An Australian study of species at risk finds about 1,200 of the 5,457 species of birds, mammals and amphibians examined face almost certain extinction.
The new research, published in PLOS Biology, maps “hotspots” where species are most affected by threats such as agriculture, urbanisation, night lighting, roads, rail, waterways and population density, and “coolspots” that provide refuge from these threats.
The team looked only at threats that were known to affect a species within its habitat range and found that for the majority of wildlife studied, intrusions were “extensive” across most habitat, “severely limiting the area within which species can survive”.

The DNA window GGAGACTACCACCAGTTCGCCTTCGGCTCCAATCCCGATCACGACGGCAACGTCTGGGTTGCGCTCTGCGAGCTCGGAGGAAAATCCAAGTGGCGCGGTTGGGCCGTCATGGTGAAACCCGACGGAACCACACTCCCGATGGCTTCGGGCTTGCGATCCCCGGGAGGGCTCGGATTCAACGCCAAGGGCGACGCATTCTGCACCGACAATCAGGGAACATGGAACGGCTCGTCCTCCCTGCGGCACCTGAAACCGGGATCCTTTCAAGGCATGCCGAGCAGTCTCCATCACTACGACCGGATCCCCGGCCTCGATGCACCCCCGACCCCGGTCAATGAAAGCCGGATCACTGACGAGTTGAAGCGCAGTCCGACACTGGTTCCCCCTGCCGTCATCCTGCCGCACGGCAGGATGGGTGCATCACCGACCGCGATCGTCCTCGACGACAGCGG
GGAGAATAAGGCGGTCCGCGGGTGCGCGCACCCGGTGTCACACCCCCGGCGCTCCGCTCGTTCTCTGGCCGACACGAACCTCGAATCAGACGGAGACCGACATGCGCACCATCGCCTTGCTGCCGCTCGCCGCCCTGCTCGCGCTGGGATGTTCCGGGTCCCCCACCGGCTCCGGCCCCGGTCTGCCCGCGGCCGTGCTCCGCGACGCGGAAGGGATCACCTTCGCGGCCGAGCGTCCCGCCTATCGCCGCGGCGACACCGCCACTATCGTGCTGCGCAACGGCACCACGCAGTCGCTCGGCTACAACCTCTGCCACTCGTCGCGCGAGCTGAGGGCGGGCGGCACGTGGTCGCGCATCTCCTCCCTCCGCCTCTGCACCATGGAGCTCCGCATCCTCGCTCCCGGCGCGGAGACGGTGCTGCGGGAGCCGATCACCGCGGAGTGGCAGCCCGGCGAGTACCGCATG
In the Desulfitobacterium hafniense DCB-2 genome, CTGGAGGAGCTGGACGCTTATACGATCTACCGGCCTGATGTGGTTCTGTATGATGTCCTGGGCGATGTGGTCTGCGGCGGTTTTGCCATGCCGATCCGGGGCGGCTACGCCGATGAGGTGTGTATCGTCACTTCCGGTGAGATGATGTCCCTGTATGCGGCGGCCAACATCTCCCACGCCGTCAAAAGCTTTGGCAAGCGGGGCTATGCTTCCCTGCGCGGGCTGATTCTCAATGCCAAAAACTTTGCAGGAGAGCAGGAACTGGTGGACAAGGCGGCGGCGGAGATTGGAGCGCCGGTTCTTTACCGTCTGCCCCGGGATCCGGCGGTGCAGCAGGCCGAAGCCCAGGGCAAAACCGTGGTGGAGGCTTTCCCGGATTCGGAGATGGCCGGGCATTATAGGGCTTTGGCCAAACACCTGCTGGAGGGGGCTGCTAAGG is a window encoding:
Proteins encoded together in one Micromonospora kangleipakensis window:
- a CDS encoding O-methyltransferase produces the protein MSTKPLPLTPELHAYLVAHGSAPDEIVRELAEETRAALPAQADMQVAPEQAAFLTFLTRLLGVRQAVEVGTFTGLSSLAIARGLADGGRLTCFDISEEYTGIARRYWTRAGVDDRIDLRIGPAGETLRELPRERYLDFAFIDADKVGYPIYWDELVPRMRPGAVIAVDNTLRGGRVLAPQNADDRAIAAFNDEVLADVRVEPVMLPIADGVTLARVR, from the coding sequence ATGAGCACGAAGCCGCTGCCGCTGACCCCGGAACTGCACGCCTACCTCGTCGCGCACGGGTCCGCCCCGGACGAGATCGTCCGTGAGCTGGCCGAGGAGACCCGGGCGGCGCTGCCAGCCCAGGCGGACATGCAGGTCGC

They said most concerning was their finding that 1,237 species – nearly a quarter of the animals assessed – were affected by threats across more than 90% of their distribution.The countries most affected are in southeast Asia.
The same study group mapped the remaining wilderness areas. It looks like this:
Green and blue, that's it.